Kenya’s Amos Kipruto wins the 2022 men’s London Marathon while 23-year-old Ethiopian Yalemzerf Yehualaw recovers from a late crash to put on a dominant performance in the women’s race to take gold
- Yalemzerf Yehualaw ran to a first marathon title at the London Marathon
- The 23-year-old dominated despite a fall after stumbling over a speed bump
- Kenyan Amos Kipruto won the elite men’s race on Sunday morning
- His dominance saw him finish almost a minute ahead of Leul Gebresilase
After the fall came the rise. Not many athletes can rise from a face plant to win the London marathon, but Yalemzerf Yehualaw is quickly emerging as a runner who falls short of usual standards.
The Ethiopian’s victory of two hours, 17 minutes and 26 seconds on Sunday was stunning, both in her resuscitation after falling over a speed bump six miles from the tape and in what she announced when the 23-year-old was the youngest became winner of this race in history.
That it was only her second marathon ever, six months after winning her first in Hamburg, would suggest she has a better chance than most in her stated ambition to one day break the 2:14.04 world record of to break Brigid Kosgei.
Yalemzerf Yehualaw dominated and secured the first win in the women’s London Marathon
Yehualaw was recovering from a fall at the 33km mark after what appeared to be a speed bump
“I had a dream of becoming a professional athlete and competing in these races,” she said. “I’m so happy to win my first time in London. People in London screamed a lot and that inspired me.
“I’m thinking of the longer plan I have that I want to break the world record.”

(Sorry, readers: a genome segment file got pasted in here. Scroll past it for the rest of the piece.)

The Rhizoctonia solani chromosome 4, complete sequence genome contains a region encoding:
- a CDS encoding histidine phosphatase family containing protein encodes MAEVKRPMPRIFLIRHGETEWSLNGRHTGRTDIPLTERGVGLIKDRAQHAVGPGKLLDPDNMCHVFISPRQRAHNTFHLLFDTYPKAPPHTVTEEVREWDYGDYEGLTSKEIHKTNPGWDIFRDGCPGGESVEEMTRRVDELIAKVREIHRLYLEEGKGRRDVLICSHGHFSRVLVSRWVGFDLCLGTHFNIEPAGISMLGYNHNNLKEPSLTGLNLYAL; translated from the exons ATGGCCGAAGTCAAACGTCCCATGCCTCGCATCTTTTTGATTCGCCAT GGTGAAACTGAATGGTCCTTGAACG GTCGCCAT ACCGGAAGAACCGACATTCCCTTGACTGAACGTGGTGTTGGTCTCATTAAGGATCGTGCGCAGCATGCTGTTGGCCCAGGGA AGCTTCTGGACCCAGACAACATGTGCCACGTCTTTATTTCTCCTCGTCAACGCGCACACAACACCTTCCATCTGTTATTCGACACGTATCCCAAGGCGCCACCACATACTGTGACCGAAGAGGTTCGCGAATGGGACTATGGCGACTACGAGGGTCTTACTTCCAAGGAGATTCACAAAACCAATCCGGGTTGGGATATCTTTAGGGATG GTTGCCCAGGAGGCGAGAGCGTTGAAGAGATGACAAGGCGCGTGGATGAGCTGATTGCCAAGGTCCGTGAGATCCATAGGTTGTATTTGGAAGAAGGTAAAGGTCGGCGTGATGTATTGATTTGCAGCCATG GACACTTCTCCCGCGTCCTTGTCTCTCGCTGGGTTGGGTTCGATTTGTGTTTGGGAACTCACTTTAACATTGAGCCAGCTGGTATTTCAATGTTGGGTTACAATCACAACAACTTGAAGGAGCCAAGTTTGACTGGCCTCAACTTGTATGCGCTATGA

Kosgei, the dominant Kenyan athlete, was among the many leading names to pull out injured ahead of this race, which cleared a significant hurdle for Yehualaw. Another showed up after 20 miles, however, when she lost around 25 yards to the leading group of eight in a hard crash over the speed bump.
Kenyan Amos Kipruto stormed to victory, securing his first ever London Marathon win
“I hurt my hip and knee,” she said, before a member of her team confirmed that she also hit her head. Despite this setback, she caught up with the pack and by the 24th mile it was a two-woman showdown with defending champion Joyciline Jepkosgei.
That’s when Yehualaw ran a blistering four-minute, 43-second mile, the fastest ever in a women’s marathon, topping the Kenyan. Her time was the third fastest in the race’s 42 years.
The men’s event was won by Amos Kipruto in 2:04.39 after breaking three miles from home. Leading British runner was ninth-placed Waynay Ghebresilasie, who carried the flag for Eritrea in London 2012 before seeking asylum here.
Weynay Ghebresilasie was the first Briton to cross the finish line in the men’s marathon race
The 28-year-old said: “Before the 2012 Olympics, my country wasn’t in a good situation so I stayed in the UK. I was in Sunderland and then moved to Birmingham and am now in Scotland.
“My plan is to represent Great Britain at the World Championships and the Olympic Games in Paris.”
Meanwhile, Eilish McColgan, who was out due to blood sugar problems that worsened over the marathon distance, set a new European 10km road record in the Great Scottish Run with a 30:18.